An Introduction to Regular Expressions

This introduction to regular expressions teaches you the basics of regular expressions and how to use them. By Tom Elliott.

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NSRegularExpressions Cheat Sheet

Regular expressions are a great example of a simple syntax that can end up with some very complicated arrangements! Even the best regular expression wranglers keep a cheat sheet handy for those odd corner cases.

The official Regular Expressions Cheat Sheet PDF is included in the download materials available via the Download Materials button at the top or bottom of this tutorial.

In addition, here’s an abbreviated form of the cheat sheet below with some additional explanations to get you started:

  • . matches any character. p.p matches pop, pup, pmp, p@p, and so on.
  • \w matches any “word-like” character which includes the set of numbers, letters, and underscore, but does not match punctuation or other symbols. hello\w will match “hello_” and “hello9” and “helloo” but not “hello!”
  • \d matches a numeric digit, which in most cases means [0-9]. \d\d?:\d\d will match strings in time format, such as “9:30” and “12:45”.
  • \b matches word boundary characters such as spaces and punctuation. to\b will match the “to” in “to the moon” and “to!”, but it will not match “tomorrow”. \b is handy for “whole word” type matching.
  • \s matches whitespace characters such as spaces, tabs, and newlines. hello\s will match “hello ” in “Well, hello there!”.
  • ^ matches at the beginning of a line. Note that this particular ^ is different from ^ inside of the square brackets! For example, ^Hello will match against the string “Hello there”, but not “He said Hello”.
  • $ matches at the end of a line. For example, the end$ will match against “It was the end” but not “the end was near”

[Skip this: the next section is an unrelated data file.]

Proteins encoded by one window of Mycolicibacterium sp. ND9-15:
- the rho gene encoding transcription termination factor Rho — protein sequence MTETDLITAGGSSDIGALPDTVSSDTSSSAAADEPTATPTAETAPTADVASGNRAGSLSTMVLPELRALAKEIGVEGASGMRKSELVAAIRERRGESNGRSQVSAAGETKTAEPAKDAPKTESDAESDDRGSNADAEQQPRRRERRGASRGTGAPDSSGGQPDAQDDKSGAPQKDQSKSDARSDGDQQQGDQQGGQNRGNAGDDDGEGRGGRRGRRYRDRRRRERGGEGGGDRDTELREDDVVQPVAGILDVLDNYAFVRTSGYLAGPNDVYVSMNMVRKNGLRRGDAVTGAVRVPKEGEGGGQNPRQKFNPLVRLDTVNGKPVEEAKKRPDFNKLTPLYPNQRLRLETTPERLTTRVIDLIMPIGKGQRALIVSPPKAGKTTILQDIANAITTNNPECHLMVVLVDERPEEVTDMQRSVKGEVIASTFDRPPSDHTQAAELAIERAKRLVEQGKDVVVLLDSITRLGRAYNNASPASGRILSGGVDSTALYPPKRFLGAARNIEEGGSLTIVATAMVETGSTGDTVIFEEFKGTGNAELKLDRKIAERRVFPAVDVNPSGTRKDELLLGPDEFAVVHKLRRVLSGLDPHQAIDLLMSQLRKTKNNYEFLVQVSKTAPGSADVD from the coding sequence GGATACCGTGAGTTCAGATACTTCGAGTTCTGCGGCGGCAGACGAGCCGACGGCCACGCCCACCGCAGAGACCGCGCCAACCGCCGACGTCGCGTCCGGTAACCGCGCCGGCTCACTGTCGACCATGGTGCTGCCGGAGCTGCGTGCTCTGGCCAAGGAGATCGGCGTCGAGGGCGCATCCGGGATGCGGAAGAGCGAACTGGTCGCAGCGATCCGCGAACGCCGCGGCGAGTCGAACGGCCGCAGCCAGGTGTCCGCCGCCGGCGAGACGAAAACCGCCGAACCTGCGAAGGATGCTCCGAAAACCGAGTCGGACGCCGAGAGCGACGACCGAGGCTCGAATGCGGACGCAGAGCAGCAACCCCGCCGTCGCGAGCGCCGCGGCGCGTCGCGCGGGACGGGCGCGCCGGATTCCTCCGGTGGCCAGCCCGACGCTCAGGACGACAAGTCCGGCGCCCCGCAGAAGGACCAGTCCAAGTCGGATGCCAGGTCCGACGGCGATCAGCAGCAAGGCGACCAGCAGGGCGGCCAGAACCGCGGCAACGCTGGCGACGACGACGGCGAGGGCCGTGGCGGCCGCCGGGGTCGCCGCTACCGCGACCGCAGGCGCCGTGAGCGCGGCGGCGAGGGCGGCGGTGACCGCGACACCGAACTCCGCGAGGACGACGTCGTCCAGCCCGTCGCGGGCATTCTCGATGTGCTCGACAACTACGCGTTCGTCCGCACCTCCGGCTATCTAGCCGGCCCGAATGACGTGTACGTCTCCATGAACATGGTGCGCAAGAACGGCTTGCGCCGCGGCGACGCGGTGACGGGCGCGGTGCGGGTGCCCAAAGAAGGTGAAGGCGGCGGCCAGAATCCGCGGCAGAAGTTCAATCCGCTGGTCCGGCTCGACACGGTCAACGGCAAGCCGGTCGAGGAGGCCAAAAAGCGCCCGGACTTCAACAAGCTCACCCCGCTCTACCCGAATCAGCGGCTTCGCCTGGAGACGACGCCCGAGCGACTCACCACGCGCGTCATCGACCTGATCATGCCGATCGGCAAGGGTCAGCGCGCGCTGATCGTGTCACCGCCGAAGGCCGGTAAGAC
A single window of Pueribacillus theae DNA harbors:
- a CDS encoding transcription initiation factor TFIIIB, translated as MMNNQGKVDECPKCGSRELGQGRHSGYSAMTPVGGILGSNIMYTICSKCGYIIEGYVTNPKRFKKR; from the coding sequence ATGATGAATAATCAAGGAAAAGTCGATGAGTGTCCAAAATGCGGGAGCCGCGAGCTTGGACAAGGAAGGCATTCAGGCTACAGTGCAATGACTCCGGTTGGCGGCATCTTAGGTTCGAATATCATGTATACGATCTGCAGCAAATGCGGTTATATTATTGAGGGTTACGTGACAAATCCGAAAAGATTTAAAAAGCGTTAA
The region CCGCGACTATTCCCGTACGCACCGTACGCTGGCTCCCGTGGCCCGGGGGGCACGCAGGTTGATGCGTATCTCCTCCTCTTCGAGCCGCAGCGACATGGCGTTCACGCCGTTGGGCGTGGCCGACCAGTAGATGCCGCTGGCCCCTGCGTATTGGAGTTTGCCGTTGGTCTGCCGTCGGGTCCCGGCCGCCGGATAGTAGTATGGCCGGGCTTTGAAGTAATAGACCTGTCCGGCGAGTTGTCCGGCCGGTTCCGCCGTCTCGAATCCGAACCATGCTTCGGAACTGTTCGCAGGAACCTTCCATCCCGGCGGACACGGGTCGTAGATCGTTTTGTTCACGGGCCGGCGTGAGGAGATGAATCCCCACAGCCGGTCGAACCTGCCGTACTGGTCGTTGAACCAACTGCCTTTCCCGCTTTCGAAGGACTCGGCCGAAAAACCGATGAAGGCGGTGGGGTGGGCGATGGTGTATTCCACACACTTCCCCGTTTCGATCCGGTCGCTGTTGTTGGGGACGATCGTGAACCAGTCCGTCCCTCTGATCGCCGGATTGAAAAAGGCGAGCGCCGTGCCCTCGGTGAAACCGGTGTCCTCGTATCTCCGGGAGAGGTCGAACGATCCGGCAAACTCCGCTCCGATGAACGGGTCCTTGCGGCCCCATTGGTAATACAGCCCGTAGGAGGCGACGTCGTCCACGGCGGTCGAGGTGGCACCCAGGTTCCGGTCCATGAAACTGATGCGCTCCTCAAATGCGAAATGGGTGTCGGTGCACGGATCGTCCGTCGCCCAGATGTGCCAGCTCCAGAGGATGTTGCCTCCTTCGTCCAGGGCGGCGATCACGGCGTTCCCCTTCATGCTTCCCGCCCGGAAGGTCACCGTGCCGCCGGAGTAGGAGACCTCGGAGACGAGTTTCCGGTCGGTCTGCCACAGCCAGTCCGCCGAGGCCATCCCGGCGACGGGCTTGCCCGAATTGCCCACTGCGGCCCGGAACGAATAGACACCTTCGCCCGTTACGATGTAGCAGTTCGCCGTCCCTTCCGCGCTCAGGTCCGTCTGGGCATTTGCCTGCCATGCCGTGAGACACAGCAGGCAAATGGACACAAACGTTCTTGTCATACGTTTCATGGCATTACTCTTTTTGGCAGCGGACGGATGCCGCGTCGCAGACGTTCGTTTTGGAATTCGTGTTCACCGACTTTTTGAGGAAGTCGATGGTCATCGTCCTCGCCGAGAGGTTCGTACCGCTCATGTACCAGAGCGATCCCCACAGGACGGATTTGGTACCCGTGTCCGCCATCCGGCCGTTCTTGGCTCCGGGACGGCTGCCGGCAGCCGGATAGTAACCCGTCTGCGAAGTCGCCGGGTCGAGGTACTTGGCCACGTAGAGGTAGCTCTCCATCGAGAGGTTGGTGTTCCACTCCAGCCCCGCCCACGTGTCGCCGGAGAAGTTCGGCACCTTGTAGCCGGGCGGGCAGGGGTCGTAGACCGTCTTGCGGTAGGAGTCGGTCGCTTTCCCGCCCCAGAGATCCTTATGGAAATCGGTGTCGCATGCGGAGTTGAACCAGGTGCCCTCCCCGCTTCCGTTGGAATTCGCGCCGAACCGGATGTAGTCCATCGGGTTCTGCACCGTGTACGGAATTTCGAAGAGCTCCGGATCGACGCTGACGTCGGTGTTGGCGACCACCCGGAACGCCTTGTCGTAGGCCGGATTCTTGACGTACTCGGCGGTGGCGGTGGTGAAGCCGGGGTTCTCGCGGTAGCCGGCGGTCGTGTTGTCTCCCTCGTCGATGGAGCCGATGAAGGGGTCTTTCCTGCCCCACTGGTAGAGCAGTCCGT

• * matches the previous element 0 or more times. 12*3 will match 13, 123, 1223, 122223, and 1222222223
  • + matches the previous element 1 or more times. 12+3 will match 123, 1223, 122223, 1222222223, but not 13.
  • Curly braces {} contain the minimum and maximum number of matches. For example, 10{1,2}1 will match both “101” and “1001” but not “10001” as the minimum number of matches is one and the maximum number of matches is two. He[Ll]{2,}o will match “HeLLo” and “HellLLLllo” and any such silly variation of “hello” with lots of L’s, since the minimum number of matches is 2 but the maximum number of matches is not set — and therefore unlimited!

That’s enough to get you started!

It’s time to start experimenting with these examples yourself, as they’re all included in the playground mentioned above.

Where to Go From Here?

Here is a short list of some useful resources about regular expressions:

Make sure to download the Regular Expressions Cheat Sheet PDF and practice playground by using the Download Materials button at the top or bottom of this tutorial.

Head over to our NSRegularExpression Tutorial to learn how to use regular expressions in your Swift code! :]